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of Juvenal's birth is in doubt, but he lived, as we know, in the reigns of Nero, Domitian and Hadrian, in the latter part of the first and the opening of the second century of the Christian era. Of the sixteen satires of Juvenal and his well-deserved celebrity in this particular sphere, it is needless here to speak. Martial, the epigrammatist, born in Spain, 43 A. D., but residing at Rome, 66 A. D., is properly included in this historical sketch. Lucian, also, a great classic satirist, born at Samosata, Syria, at the opening of the second century, 130 A. D., and living till its close, is also included.
In his way and time, no author of Greece or Rome wielded a more varied pen. Whether in criticism, biography, poetry or miscellany, he was always satirical. Especially in his romance of “The Two Histories," and in his “Dialogues," such as, “The Sale of Lives;" "Dialogues of the Gods;" “Timon the Misanthrope;" "Dialogues of the Dead," and others, sarcasm and humor are combined as to give pungency and spirit throughout.
Pietists and philosophers were the most frequent targets for the shafts of his ridicule and contempt, or, as Froude expresses it, “the abominations of paganism and the cant of the popular philosophers.” He loved nothing better than to impale upon the point of his satire either some notorious theory or personage of the time, until each one saw it as he saw it. He was the Juvenal of his age and nation, a kind of compound of Swift and Vol
taire, and could not have written otherwise than he did without belying the deepest instincts of his nature and surrendering to inferior authors a sphere for which he had special gifts.
Passing on beyond the fall of the Roman Empire to the closing centuries of the middle ages, two names of special note appear, in the persons of Rabelais and Erasmus. The one, in his “Pantagruel and Gargantua;" and the other, in his “ Colloquia," dealt out stinging invectives against the social corruption and, most especially, the priestly vices of the time. No more pungent diatribes against “spiritual wickedness in high places " can be found in extant literature.
Coming down to the sixteenth century and to what may be termed, the revival of satire in Modern Europe, we see it, as might be expected, to a limited extent in Germany and, in its fullest expression, in France and Spain and England. First appearing in France, in the writings of Vauquelin, 1535-1607; reaching a superb development in Spain, in the great masterpiece of Cervantes, 1587-1616, it comes to its most general and signal expression in England in the seventeenth and eighteenth centuries.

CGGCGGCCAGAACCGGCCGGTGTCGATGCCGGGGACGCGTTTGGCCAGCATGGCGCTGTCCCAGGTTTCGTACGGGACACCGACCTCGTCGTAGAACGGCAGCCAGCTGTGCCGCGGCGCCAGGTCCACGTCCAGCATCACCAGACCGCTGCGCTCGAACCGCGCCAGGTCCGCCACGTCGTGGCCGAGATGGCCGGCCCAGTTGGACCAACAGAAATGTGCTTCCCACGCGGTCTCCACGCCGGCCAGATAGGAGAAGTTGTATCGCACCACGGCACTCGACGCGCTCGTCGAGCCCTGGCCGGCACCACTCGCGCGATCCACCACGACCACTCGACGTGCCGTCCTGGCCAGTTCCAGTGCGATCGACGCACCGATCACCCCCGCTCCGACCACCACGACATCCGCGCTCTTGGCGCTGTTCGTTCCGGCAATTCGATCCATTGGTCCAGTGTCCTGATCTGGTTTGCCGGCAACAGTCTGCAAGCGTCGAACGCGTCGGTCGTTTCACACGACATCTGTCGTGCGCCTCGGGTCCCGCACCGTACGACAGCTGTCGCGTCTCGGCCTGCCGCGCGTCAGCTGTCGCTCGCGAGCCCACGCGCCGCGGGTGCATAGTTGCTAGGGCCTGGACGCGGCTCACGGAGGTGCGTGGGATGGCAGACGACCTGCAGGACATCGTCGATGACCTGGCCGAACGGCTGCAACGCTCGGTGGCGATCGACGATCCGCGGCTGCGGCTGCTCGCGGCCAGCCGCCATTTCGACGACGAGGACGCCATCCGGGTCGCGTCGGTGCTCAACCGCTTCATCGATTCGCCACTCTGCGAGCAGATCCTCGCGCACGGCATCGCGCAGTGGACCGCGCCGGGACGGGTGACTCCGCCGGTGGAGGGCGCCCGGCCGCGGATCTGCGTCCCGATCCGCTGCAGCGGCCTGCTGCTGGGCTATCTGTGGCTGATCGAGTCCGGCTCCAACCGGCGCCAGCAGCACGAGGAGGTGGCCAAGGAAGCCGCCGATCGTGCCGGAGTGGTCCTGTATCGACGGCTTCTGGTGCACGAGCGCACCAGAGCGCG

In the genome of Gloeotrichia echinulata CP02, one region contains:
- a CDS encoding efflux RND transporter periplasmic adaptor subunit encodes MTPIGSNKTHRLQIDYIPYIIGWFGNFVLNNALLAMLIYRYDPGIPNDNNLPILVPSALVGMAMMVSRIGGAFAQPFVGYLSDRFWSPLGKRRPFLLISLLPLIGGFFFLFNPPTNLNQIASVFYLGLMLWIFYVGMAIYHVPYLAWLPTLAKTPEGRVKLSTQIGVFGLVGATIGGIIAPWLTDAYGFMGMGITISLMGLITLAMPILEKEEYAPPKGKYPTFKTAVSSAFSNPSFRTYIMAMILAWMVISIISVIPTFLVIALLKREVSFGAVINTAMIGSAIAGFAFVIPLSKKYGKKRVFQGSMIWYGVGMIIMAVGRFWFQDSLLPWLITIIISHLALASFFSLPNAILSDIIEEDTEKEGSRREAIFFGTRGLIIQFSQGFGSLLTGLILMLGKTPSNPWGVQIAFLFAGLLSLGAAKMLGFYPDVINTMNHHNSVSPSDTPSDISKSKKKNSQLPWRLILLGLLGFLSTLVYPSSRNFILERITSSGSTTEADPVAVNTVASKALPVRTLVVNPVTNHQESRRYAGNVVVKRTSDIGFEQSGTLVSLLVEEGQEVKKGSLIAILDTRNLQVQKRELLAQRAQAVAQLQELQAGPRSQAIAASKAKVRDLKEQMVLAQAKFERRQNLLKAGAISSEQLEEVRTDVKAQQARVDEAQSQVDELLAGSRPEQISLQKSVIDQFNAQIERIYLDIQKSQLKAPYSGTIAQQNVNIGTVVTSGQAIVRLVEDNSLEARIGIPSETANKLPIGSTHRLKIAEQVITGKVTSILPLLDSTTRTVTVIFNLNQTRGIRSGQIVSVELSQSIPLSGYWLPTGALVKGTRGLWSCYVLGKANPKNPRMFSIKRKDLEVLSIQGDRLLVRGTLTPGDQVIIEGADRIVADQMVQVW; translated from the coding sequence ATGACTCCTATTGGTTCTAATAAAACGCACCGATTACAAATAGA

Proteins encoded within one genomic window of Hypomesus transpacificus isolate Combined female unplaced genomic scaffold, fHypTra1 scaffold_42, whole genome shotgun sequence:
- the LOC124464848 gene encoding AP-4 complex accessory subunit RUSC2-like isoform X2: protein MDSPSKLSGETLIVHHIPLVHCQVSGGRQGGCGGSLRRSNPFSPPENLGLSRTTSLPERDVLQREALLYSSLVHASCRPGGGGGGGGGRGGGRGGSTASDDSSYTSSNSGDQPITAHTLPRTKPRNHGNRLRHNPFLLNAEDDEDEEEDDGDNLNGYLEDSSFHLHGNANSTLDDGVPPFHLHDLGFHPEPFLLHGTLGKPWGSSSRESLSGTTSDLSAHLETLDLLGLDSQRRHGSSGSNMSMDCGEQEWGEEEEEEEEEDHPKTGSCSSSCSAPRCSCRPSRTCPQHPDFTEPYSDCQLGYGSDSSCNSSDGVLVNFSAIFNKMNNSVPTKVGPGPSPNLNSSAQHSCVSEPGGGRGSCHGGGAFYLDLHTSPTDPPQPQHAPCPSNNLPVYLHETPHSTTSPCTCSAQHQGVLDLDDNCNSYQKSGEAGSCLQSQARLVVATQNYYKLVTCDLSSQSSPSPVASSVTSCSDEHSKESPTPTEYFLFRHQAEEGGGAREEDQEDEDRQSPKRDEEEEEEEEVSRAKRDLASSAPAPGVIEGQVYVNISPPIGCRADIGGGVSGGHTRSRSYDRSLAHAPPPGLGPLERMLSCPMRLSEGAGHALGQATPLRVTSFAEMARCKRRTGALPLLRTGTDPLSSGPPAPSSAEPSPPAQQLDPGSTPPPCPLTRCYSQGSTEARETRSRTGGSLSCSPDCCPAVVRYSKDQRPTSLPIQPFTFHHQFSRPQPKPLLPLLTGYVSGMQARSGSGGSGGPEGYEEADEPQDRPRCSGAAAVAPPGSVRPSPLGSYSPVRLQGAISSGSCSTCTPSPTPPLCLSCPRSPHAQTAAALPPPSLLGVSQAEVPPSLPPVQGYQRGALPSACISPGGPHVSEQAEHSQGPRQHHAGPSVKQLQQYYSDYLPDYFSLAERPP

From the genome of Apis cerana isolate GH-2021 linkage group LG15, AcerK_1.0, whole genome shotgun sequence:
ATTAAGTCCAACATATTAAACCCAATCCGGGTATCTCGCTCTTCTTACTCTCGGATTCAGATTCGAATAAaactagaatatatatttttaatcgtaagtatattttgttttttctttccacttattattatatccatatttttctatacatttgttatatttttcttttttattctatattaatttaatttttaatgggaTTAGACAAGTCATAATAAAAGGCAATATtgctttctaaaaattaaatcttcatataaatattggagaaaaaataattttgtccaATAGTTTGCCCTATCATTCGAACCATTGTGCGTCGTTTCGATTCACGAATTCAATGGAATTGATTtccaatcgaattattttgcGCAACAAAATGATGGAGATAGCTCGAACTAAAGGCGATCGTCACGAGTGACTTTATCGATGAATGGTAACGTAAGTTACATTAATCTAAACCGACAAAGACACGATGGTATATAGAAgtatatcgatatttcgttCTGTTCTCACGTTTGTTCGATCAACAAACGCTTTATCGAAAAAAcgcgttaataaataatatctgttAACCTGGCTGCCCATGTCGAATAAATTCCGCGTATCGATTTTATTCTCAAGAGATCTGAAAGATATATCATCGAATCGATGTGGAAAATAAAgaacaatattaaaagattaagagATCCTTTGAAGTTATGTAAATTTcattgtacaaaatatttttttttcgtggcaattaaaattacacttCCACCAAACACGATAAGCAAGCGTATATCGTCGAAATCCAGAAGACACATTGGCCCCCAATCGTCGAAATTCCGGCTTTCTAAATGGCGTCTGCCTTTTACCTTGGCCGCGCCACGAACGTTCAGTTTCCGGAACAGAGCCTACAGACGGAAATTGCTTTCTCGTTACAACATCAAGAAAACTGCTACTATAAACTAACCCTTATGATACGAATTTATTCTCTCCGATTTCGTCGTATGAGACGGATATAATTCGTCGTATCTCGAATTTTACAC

In one form or another, satire may be said to have had a place in all nations and all ages, assuming special prominence at definite literary eras and among particular peoples. In fine, its historical origin is the best evidence of what we may call its philosophical or ethical origin; as this is seen, on
the one hand, in human faults and follies
to correction, and, on the other, in the natural desire to act the part of personal censors of others. As long as the world is what it is in its sins and errors, and man is what he is in his taste for rebuke and ridicule, so long will there be a basis for satire and so long will its history be involved in human history. More than this, it is a species of style and literature as desirable as it is natural; in many instances the exclusive medium of truth; an element of authorship without some measure of which no writer can be said to be completely endowed for his work. Though, in its most telling forms, it is seen to be the natural gist of the author as a man, it yet lies, to some extent, within the sphere of the attainable, and is evoked by the experiences and teachings of surrounding life. All this conceded, however, it is to be added, that satire is a good servant, but an unsafe and often a tyrannical master. No writer can afford to be under its control. In common with wit as a type of literary expression, it must ever be kept within discreet and welldefined limits; under the sway of judgment, sympathy and purity of purpose. Thus guarded and guided, it may be used and ought to be used by every lover of the truth.